Another highly visible species on the island were Gray Kingbirds.  If there was any kind of relatively decent-sized patch of open land on the island, you could almost guarantee there would be a Gray Kingbird or two looking out over the landscape from a high perch.  The most common sight was of a Gray Kingbird sitting on a telephone/electric wire, but towards the end of the trip I was able to get some really nice photos of Gray Kingbirds hanging out on natural vegetation.

Zenaida Dove - Zenaida aurita

Zenaida Doves were extremely common on the island. GIven their similarity to our own very common Mourning Doves, I almost forgot to try to grab a few photos before we left!

The third “new” species I processed today was the Zenaida Dove.  This one generally falls into the category of “missed opportunity” from a photographic standpoint!  They were extremely common on the island, basically the ecological equivalent of the ubiquitous Mourning Doves we have around here in the summer.  They were most common in around settlements, but were found in nearly every habitat on the island.  Because they were such a common sight, I kept passing on very easy photo opportunities, waiting instead for a chance at the more “exotic” hummingbird or other species.  Before I knew it, the trip was almost over and I had no Zenaida Dove photos!  I managed a few rather boring photos of Zenaida Doves walking across an open lot, but I definitely felt like I missed many chances to get some nicer photos of the species.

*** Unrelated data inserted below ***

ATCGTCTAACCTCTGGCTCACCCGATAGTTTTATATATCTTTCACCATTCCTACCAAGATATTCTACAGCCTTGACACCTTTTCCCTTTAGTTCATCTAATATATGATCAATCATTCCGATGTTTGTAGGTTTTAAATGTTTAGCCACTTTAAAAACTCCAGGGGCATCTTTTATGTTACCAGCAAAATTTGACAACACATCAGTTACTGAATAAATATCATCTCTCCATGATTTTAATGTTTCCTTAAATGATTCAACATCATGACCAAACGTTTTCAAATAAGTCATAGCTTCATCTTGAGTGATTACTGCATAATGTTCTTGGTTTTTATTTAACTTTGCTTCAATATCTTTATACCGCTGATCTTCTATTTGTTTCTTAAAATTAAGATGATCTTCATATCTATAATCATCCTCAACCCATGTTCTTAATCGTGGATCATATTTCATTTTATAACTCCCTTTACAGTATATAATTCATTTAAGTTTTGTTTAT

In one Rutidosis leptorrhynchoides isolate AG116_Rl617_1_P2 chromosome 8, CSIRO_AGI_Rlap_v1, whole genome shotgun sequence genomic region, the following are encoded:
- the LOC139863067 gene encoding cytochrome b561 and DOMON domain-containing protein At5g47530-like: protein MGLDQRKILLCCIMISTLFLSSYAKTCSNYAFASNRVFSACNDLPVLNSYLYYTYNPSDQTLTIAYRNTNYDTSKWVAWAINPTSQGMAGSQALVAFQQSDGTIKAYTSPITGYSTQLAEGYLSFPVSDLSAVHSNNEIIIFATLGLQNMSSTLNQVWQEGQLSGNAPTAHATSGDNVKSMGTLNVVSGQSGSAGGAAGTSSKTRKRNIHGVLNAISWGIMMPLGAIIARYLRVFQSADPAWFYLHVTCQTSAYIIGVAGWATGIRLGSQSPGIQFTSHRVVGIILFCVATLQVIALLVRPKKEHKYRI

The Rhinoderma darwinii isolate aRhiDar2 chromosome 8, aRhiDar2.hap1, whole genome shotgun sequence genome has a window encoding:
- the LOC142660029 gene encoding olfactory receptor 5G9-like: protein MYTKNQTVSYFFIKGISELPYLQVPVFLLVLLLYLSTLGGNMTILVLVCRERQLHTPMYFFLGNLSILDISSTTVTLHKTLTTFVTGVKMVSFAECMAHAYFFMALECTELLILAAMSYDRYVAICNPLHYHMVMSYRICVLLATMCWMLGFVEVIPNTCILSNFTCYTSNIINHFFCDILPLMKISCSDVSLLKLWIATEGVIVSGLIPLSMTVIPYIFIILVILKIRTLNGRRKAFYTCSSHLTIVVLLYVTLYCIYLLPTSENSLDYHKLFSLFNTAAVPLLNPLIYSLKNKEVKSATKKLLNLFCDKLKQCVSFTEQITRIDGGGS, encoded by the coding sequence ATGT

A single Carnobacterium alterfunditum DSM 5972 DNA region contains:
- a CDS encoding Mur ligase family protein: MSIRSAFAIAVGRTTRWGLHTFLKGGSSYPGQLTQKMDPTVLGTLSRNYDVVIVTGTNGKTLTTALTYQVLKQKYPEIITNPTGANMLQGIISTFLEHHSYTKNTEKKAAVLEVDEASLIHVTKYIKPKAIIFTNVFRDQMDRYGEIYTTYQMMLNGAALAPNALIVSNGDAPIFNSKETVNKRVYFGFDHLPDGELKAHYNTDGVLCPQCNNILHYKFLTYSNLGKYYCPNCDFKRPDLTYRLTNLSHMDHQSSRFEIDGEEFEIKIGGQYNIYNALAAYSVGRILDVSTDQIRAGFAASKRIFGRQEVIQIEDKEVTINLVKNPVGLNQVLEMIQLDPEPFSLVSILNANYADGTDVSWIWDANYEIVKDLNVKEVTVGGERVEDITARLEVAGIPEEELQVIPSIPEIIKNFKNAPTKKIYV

3 species processed…and now I’m no longer in the mood to process photos today!  The rest of the Virgin Islands photos will have to wait!

Deep Thoughts – A Shorebird that doesn’t act like a shorebird, acting like a shorebird…

Upland Sandpiper - Bartramia longicauda

Upland Sandpiper, acting decidedly NOT “upland” by foraging in shallow water.

What better way to start a Monday than with some deep thoughts…

Shorebirds are so named because they are, not surprisingly, often found on shores, wading in shallow water, on mudflats, etc.  One of the most common summer birds in grassland parts of South Dakota is the Upland Sandpiper.  Well-named, Upland Sandpipers are usually described in field guides as “shorebirds that don’t act like shorebirds”, as they are, not surprisingly given their name, found in upland environments.  The most common way to see an Upland Sandpiper in the state is to see one sitting on a fence post in a grassland area, and typically there isn’t a wetland or a “shore” in sight.

So, deep thought to start the week…How do you describe it when you see an Upland Sandpiper, wading and foraging in shallow water like a “normal” shorebird?  What do you call a “shorebird” that doesn’t act like a shorebird, but IS acting like a shorebird?

Deep thought…discuss amongst yourself.

Losing habitat on the Plains

Grasslands - South Dakota